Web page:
Earlier, Russia also received shipments of Iranian-made drones in the first signal of the throttling influence of sanctions on the country…reports Asian Lite News
Russia could be buying millions of artillery shells and rockets from North Korea, New York Times reported citing newly declassified American intelligence. This signals the impact of global sanctions that Moscow faces after its February invasion of Ukraine. As sanctions impact supply chains, Russia seems to be turning to pariah states for military supplies, the report said.
Earlier, Russia also received shipments of Iranian-made drones in the first signal of the throttling influence of sanctions on the country.
The New York Times report said that the declassified documents provided few details of the exact weaponry, timing or size of the shipment from Iran adding that Moscow was looking forward to purchasing additional equipment from North Korea.
“The Kremlin should be alarmed that it has to buy anything at all from North Korea,” said Mason Clark, who leads the Russia team at the Institute for the Study of War told New York Times.
North Korea has attempted to strengthen relations with Russia as much of the world has pulled away from the country. Russian president Vladimir Putin, and the North Korean leader, Kim Jong-un also recently exchanged letters in which they called for “comprehensive” and “strategic and tactical” cooperation between the countries.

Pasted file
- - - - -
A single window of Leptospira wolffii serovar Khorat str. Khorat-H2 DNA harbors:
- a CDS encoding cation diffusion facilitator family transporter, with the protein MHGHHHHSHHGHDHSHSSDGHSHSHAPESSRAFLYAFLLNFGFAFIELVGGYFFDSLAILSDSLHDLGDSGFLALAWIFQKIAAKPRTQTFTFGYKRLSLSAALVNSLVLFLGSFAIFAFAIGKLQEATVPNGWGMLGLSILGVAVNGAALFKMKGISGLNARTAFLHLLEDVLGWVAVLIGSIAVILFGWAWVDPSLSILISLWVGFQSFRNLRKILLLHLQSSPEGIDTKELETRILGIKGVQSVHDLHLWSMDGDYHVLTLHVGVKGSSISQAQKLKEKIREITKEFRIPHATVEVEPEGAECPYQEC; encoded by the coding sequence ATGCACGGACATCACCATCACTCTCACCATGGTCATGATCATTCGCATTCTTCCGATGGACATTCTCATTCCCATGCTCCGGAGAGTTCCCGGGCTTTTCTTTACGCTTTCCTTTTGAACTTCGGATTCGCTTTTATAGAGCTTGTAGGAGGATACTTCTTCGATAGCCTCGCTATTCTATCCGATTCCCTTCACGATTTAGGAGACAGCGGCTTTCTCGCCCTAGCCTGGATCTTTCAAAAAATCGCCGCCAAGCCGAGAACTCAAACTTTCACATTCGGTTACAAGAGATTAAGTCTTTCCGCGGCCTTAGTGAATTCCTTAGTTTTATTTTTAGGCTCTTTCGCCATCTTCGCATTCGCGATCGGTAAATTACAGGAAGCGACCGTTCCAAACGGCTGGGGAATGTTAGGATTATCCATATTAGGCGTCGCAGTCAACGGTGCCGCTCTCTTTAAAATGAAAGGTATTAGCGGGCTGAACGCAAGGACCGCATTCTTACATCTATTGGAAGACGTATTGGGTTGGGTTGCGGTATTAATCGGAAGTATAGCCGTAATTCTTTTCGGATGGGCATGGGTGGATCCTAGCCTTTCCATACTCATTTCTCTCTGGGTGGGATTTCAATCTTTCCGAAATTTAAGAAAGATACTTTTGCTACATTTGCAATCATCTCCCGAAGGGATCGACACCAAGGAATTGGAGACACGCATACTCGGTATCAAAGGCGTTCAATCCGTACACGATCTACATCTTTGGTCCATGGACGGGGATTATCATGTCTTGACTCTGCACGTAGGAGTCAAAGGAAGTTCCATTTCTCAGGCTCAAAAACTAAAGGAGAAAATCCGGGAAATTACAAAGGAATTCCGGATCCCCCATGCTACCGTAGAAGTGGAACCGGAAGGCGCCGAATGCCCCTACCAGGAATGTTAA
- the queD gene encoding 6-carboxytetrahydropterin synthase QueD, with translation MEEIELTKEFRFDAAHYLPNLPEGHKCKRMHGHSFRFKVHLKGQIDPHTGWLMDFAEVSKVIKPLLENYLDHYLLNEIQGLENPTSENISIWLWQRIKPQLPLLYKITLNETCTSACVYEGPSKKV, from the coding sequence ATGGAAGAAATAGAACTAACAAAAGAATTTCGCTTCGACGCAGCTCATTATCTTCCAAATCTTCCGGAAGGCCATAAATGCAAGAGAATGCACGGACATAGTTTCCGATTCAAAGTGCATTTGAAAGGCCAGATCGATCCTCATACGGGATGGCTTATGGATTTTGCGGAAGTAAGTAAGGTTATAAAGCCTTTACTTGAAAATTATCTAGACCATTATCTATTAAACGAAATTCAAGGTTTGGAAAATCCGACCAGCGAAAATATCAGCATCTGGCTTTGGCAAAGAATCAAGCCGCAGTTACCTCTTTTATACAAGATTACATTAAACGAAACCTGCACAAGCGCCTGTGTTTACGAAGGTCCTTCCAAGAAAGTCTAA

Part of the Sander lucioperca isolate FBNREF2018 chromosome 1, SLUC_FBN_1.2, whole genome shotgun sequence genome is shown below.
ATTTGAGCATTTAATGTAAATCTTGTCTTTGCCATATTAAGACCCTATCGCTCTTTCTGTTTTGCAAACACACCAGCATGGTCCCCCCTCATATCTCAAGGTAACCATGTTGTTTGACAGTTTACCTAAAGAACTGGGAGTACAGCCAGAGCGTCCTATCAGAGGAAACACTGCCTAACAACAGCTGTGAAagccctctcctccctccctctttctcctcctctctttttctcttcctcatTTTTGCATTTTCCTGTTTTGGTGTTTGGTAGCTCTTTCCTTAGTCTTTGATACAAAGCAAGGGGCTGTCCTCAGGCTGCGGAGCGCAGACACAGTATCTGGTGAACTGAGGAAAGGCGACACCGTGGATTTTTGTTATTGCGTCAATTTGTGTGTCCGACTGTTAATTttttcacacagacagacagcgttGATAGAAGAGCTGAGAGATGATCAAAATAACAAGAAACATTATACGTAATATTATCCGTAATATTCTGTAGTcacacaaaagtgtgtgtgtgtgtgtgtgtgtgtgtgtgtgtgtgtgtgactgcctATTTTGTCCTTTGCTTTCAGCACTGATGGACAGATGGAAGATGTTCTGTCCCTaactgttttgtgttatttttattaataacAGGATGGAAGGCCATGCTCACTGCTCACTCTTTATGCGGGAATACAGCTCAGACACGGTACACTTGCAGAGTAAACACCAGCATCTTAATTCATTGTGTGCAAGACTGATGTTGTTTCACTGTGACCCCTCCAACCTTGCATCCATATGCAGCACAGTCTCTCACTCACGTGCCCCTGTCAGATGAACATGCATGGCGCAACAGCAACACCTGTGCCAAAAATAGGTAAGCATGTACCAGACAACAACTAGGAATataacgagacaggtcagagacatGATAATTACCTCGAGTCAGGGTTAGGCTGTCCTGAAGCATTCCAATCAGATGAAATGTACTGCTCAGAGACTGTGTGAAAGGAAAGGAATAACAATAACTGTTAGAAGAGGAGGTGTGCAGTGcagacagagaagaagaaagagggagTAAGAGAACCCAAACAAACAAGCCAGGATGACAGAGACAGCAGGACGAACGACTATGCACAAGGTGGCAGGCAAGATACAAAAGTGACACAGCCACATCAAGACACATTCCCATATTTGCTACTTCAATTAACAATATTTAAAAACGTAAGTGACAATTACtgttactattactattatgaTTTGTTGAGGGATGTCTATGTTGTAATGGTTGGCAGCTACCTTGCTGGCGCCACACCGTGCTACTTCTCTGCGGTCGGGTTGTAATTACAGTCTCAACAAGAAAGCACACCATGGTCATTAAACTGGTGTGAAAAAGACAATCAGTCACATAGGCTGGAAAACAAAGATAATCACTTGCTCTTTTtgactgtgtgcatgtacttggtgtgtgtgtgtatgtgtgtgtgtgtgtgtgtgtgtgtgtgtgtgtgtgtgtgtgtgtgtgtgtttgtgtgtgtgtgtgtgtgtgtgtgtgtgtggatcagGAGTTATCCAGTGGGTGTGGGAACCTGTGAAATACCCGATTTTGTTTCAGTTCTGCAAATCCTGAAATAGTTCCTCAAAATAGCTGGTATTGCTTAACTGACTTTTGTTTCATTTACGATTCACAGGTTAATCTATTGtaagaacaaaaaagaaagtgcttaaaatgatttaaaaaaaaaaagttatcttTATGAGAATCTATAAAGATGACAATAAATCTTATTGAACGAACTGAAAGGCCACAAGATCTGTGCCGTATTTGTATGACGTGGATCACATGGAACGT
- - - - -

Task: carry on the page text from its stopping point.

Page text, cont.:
The new information on Russia-North Korea plans also points out the struggles that Russia and its military faces amid the Ukraine war.
Ukraine has, meanwhile, stepped up its assault on Russian ammunition depots.
Putin seeks closer ties with India, China
President Vladimir Putin on Monday approved a new foreign policy doctrine based around the concept of a “Russian World”, a notion that conservative ideologues have used to justify intervention abroad in support of Russian-speakers.
The 31-page “humanitarian policy”, published more than six months into the war in Ukraine, says Russia should “protect, safeguard and advance the traditions and ideals of the Russian World”.
While presented as a kind of soft power strategy, it enshrines in official policy ideas around Russian politics and religion that some hardliners have used to justify Moscow’s occupation of parts of Ukraine and support for breakaway pro-Russian entities in the east of the country.
“The Russian Federation provides support to its compatriots living abroad in the fulfilment of their rights, to ensure the protection of their interests and the preservation of their Russian cultural identity,” the policy said.
It said that Russia’s ties with its compatriots abroad allowed it to “strengthen on the international stage its image as a democratic country striving for the creating of a multi-polar world.”
Putin has for years been highlighting what he sees as the tragic fate of some 25 million ethnic Russians who found themselves living outside Russia in newly independent states when the Soviet Union collapsed in 1991, an event he has called a geopolitical catastrophe.
Russia has continued to regard the former Soviet space, from the Baltics to Central Asia, as its legitimate sphere of influence – a notion fiercely resisted by many of those countries as well as by the West.
The new policy says Russia should increase cooperation with Slavic nations, China, and India, and further strengthen its ties to the Middle East, Latin America and Africa.
It said Moscow should further deepen its ties with Abkhazia and Ossetia, two Georgian regions recognised as independent by Moscow after its war against Georgia in 2008, as well as the two breakaway entities in eastern Ukraine, the self-styled Donetsk People’s Republic and the Luhansk People’s Republic.